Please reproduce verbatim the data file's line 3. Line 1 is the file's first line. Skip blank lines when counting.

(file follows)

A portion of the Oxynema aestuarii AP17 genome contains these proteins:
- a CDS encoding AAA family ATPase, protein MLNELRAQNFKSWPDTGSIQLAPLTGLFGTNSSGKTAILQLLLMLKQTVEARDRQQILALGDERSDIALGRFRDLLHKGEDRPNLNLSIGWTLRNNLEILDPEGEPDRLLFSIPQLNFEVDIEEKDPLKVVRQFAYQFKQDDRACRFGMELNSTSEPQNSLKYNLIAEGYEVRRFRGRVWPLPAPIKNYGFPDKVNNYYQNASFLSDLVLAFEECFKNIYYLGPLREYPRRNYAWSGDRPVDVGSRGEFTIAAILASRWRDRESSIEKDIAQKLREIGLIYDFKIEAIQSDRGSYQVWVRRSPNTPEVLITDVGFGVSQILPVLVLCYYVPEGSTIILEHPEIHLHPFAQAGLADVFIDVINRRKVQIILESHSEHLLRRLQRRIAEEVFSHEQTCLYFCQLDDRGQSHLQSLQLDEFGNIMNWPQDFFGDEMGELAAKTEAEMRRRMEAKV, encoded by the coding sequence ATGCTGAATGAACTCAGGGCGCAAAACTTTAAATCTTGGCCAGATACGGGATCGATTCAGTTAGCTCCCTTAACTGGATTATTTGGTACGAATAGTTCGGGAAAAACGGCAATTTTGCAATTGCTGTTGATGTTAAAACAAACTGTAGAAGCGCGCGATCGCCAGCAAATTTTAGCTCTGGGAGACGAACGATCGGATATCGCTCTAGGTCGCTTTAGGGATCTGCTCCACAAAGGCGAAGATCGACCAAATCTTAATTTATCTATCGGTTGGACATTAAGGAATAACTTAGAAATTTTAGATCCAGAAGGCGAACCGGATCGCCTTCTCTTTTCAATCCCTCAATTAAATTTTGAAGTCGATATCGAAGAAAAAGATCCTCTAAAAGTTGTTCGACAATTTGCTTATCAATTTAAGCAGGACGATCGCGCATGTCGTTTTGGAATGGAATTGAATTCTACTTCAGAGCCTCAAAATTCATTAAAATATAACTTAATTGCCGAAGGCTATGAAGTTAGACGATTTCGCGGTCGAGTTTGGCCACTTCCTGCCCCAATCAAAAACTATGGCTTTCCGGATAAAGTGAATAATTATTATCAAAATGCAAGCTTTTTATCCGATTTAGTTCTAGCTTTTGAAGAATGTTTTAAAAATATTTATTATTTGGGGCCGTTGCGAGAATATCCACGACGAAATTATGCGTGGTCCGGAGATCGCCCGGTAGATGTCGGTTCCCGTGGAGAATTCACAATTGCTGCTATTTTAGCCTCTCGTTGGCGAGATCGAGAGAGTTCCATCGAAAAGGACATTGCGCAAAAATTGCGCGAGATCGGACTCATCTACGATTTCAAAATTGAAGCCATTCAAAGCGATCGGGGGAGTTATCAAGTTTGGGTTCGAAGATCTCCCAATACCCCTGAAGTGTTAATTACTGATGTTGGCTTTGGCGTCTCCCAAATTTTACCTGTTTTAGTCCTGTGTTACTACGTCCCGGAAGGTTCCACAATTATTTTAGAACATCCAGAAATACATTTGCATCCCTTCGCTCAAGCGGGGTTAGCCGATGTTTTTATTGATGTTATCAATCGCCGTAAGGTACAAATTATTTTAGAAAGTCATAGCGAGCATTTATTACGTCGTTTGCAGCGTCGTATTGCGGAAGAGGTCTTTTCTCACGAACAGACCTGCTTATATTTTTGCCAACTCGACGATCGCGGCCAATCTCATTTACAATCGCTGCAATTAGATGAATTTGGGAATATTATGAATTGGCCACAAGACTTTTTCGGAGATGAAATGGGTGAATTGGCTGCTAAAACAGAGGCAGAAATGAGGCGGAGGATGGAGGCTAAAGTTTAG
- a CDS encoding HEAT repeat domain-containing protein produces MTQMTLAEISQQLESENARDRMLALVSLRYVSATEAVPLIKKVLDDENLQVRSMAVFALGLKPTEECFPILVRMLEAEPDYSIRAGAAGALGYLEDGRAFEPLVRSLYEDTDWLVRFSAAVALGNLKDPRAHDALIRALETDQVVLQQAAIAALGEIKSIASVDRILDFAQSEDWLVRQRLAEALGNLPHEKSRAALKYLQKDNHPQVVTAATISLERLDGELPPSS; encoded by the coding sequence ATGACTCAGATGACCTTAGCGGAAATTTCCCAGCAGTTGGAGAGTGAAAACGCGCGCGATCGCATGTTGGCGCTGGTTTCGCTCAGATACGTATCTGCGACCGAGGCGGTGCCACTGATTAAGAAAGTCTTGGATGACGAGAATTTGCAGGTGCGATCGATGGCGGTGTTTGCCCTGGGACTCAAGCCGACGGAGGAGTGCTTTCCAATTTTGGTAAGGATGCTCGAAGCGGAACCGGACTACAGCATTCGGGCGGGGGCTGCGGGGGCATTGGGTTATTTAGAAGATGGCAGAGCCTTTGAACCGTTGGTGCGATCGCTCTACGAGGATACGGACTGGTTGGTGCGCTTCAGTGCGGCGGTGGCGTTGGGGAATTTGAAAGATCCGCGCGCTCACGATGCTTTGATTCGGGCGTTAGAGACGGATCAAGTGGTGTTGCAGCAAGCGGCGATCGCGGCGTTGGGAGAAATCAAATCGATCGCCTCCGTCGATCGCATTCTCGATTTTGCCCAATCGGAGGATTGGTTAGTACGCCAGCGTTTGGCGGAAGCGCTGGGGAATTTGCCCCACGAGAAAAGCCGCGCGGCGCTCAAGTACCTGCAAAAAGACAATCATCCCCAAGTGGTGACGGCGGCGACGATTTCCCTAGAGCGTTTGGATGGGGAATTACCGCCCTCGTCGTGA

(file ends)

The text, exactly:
- a CDS encoding HEAT repeat domain-containing protein produces MTQMTLAEISQQLESENARDRMLALVSLRYVSATEAVPLIKKVLDDENLQVRSMAVFALGLKPTEECFPILVRMLEAEPDYSIRAGAAGALGYLEDGRAFEPLVRSLYEDTDWLVRFSAAVALGNLKDPRAHDALIRALETDQVVLQQAAIAALGEIKSIASVDRILDFAQSEDWLVRQRLAEALGNLPHEKSRAALKYLQKDNHPQVVTAATISLERLDGELPPSS; encoded by the coding sequence ATGACTCAGATGACCTTAGCGGAAATTTCCCAGCAGTTGGAGAGTGAAAACGCGCGCGATCGCATGTTGGCGCTGGTTTCGCTCAGATACGTATCTGCGACCGAGGCGGTGCCACTGATTAAGAAAGTCTTGGATGACGAGAATTTGCAGGTGCGATCGATGGCGGTGTTTGCCCTGGGACTCAAGCCGACGGAGGAGTGCTTTCCAATTTTGGTAAGGATGCTCGAAGCGGAACCGGACTACAGCATTCGGGCGGGGGCTGCGGGGGCATTGGGTTATTTAGAAGATGGCAGAGCCTTTGAACCGTTGGTGCGATCGCTCTACGAGGATACGGACTGGTTGGTGCGCTTCAGTGCGGCGGTGGCGTTGGGGAATTTGAAAGATCCGCGCGCTCACGATGCTTTGATTCGGGCGTTAGAGACGGATCAAGTGGTGTTGCAGCAAGCGGCGATCGCGGCGTTGGGAGAAATCAAATCGATCGCCTCCGTCGATCGCATTCTCGATTTTGCCCAATCGGAGGATTGGTTAGTACGCCAGCGTTTGGCGGAAGCGCTGGGGAATTTGCCCCACGAGAAAAGCCGCGCGGCGCTCAAGTACCTGCAAAAAGACAATCATCCCCAAGTGGTGACGGCGGCGACGATTTCCCTAGAGCGTTTGGATGGGGAATTACCGCCCTCGTCGTGA